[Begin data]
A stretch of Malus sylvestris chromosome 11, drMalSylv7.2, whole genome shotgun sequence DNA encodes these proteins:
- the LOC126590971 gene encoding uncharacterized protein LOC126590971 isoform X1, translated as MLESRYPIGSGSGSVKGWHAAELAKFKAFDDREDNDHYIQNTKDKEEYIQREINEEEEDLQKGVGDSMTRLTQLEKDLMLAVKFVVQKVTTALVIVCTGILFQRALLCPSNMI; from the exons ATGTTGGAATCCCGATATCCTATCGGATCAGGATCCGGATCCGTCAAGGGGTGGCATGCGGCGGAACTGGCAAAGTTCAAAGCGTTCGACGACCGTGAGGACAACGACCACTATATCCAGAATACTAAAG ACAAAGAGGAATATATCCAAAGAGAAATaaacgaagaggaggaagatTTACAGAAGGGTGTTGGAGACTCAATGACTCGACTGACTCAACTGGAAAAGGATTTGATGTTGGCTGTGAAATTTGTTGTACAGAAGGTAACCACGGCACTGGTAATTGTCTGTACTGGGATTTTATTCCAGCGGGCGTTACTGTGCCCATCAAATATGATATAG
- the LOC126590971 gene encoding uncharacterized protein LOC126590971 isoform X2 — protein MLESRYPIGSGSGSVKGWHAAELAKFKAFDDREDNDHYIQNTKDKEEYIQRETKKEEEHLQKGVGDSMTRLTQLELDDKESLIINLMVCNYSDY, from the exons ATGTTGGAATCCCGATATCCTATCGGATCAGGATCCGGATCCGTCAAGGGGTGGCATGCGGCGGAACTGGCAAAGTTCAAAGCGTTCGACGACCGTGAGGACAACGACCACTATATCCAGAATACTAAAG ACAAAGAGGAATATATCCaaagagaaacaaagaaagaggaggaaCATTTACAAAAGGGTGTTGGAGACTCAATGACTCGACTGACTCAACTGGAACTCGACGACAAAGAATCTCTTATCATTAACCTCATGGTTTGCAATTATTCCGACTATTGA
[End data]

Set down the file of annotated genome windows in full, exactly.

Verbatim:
A stretch of Malus sylvestris chromosome 11, drMalSylv7.2, whole genome shotgun sequence DNA encodes these proteins:
- the LOC126590971 gene encoding uncharacterized protein LOC126590971 isoform X1, translated as MLESRYPIGSGSGSVKGWHAAELAKFKAFDDREDNDHYIQNTKDKEEYIQREINEEEEDLQKGVGDSMTRLTQLEKDLMLAVKFVVQKVTTALVIVCTGILFQRALLCPSNMI; from the exons ATGTTGGAATCCCGATATCCTATCGGATCAGGATCCGGATCCGTCAAGGGGTGGCATGCGGCGGAACTGGCAAAGTTCAAAGCGTTCGACGACCGTGAGGACAACGACCACTATATCCAGAATACTAAAG ACAAAGAGGAATATATCCAAAGAGAAATaaacgaagaggaggaagatTTACAGAAGGGTGTTGGAGACTCAATGACTCGACTGACTCAACTGGAAAAGGATTTGATGTTGGCTGTGAAATTTGTTGTACAGAAGGTAACCACGGCACTGGTAATTGTCTGTACTGGGATTTTATTCCAGCGGGCGTTACTGTGCCCATCAAATATGATATAG
- the LOC126590971 gene encoding uncharacterized protein LOC126590971 isoform X2 — protein MLESRYPIGSGSGSVKGWHAAELAKFKAFDDREDNDHYIQNTKDKEEYIQRETKKEEEHLQKGVGDSMTRLTQLELDDKESLIINLMVCNYSDY, from the exons ATGTTGGAATCCCGATATCCTATCGGATCAGGATCCGGATCCGTCAAGGGGTGGCATGCGGCGGAACTGGCAAAGTTCAAAGCGTTCGACGACCGTGAGGACAACGACCACTATATCCAGAATACTAAAG ACAAAGAGGAATATATCCaaagagaaacaaagaaagaggaggaaCATTTACAAAAGGGTGTTGGAGACTCAATGACTCGACTGACTCAACTGGAACTCGACGACAAAGAATCTCTTATCATTAACCTCATGGTTTGCAATTATTCCGACTATTGA